Digitalis Polka Dot Princess
Hybrid Foxglove Polka Dot Princess
Details24-36" tall x 18" wide. Huge rose-pink bells pack the tall flower stems of this long-blooming foxglove hybrid. ‘Polka Dot Princess’ is a perennial and much more durable and adaptable than the usual biennial Digitalis purpurea selections, making it well-suited for planting in western gardens. Compost enriched garden loam and regular irrigation are its preferred growing conditions.
|Common Name||Hybrid Foxglove Polka Dot Princess|
|Botanical Name||Digitalis Polka Dot Princess|
|Zones||5, 6, 7, 8, 9|
|Light Requirements||Full Sun, Morning Sun & Afternoon Shade|
|Mature Height||24-36" tall|
|Mature Spread||18" wide|
|Bloom Time||Late spring to mid summer|
|Ships As||Potted Plant|
|Planting Time||Spring / Summer|
|Soil Type||Compost Enriched Garden Loam Soil|
|Amount of Rain||10 to 20", 20 to 30", 30 to 40"|
|Advantages||Deer Resistant, Rabbit Resistant|
|Ideal Region||Anywhere In The US, Northeast, Midwest, Southwest, West, Pacific Northwest|
|Neonicotinoid-Free||Yes - Learn More|
|Ships to Hawaii, Alaska & Canada||No|
These Old World perennials bloom from late spring into mid-summer (depending on the variety) and are easy-to-grow. In some areas hummingbirds will visit them for nectar, as will bumblebees. Digitalis are considered poisonous and are not eaten by rabbits and deer. Avoid planting Digitalis where small children and pets can chew on them.
Preferred growing conditions:
- They grow well in most any type of soil including clay that doesn't sit wet.
- Mulch with common mulching materials. Evergreen species (such as D. obscura and 'Honey Trumpet') like gravel mulch when planted in a xeriscape.
- Most do well with regular irrigation to keep the soil moderately moist. The evergreen species are more xeric.
- Plant in full sun or part sun.
- Just a few handfuls of compost and Yum Yum Mix in the planting hole is enough. But biennial varieties like a richer, more water retentive compost enriched soil. Special comments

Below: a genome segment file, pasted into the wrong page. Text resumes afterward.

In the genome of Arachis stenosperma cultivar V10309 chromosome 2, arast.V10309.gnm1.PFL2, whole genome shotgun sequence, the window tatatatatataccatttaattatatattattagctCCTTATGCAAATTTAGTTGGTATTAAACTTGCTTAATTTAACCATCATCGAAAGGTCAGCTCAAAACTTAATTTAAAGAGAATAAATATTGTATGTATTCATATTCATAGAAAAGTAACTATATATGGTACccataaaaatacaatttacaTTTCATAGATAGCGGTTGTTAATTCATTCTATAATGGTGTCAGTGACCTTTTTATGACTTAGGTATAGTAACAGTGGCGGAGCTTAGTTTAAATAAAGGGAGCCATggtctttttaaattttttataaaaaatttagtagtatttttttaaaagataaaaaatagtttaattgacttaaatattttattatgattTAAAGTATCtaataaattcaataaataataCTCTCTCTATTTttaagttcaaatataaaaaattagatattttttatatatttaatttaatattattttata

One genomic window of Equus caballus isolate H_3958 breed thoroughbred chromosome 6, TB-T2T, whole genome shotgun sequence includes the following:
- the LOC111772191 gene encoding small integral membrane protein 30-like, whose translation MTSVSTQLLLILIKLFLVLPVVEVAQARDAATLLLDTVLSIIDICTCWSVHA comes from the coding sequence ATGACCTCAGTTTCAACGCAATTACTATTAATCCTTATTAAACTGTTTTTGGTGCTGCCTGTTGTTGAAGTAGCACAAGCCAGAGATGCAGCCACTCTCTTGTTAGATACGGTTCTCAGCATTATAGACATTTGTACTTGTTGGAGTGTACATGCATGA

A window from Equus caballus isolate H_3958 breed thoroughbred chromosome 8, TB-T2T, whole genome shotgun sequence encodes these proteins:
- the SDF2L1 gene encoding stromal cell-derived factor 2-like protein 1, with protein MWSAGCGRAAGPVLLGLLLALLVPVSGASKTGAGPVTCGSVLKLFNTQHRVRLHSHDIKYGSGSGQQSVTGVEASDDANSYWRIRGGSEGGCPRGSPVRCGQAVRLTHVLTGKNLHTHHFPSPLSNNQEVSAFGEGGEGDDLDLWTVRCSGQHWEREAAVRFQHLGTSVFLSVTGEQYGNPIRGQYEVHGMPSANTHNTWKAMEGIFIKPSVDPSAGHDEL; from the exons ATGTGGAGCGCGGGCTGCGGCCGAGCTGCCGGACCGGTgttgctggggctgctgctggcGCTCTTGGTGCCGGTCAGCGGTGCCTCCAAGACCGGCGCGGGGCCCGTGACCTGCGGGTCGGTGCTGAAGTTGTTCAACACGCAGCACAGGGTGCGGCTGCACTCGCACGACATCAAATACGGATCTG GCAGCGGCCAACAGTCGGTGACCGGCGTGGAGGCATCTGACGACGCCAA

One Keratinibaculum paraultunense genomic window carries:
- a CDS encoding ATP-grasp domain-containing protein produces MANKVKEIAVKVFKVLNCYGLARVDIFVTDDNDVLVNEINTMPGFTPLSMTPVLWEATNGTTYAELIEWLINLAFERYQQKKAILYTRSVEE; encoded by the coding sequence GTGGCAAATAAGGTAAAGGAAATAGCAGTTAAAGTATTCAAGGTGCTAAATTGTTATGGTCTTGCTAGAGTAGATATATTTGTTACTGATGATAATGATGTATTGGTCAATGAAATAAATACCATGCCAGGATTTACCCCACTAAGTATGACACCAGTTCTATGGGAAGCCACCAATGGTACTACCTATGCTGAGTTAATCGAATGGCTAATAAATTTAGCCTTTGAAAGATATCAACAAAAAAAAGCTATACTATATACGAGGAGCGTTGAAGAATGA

- Some seed-grown species can re-seed vigorously and should be deadheaded. Garden Care
- Fertilize in the fall with Yum Yum Mix and good quality compost.
- Deadheading is not necessary, but will reduce re-seeding of seed grown varieties.
- Evergreen varieties (such as D. obscura and 'Honey Trumpet') should not be cut back except to deadhead. Herbaceous species should remain standing over the winter and cut back hard in mid-spring. Biennial varieties should be left undisturbed over the winter because they will bloom the following growing season, then die.
View more Planting Guides, or download our complete Planting Guide for tips on caring for your plants when you receive your order, as well as planting instructions for Perennials, Spring-Planted Bulbs, Fall-Planted Bulbs, Cacti & Succulents, Xeric Plants and more.
Plant Shipping: Buy now and we will ship your order at the ideal planting time for your region. Spring-Planted Perennial and Bulb orders will ship from February 27-June 30, warmest zones first. Most plant orders will arrive within 3-4 days, or less, of leaving our greenhouses. This prompt delivery is provided without additional express charges.
Grass Plugs Will ship at planting time in spring 2017, beginning in late February.
Wildflower Seed & Grass Seed Orders ship within 2-3 days.
Standard shipping costs are $4.99 and up, depending on the size of the order.
Make Fast Even Faster: For ‘Rush’ same week delivery, please call customer service at 800-925-9387.
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Comments about High Country Gardens Digitalis Polka Dot Princess:
This plant did well despite the fact we had rain, rain and more rain all year.
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USDA Hardiness Planting Zones
To determine if a plant is sufficiently cold hardy, the USDA created numbered zones indicating winter low temperatures; the lower the zone number the colder the winter.
- If the coldest winter temperature expected in your area is -15°F (zone 5) then any plants rated zones 3-5 will survive the winter temperatures in your area.
- If you live in very warm winter areas (zones 9-11) plants with zones 3-4 ratings are not recommended. The lack of freezing winter temperatures do not provide a time for winter dormancy (rest).
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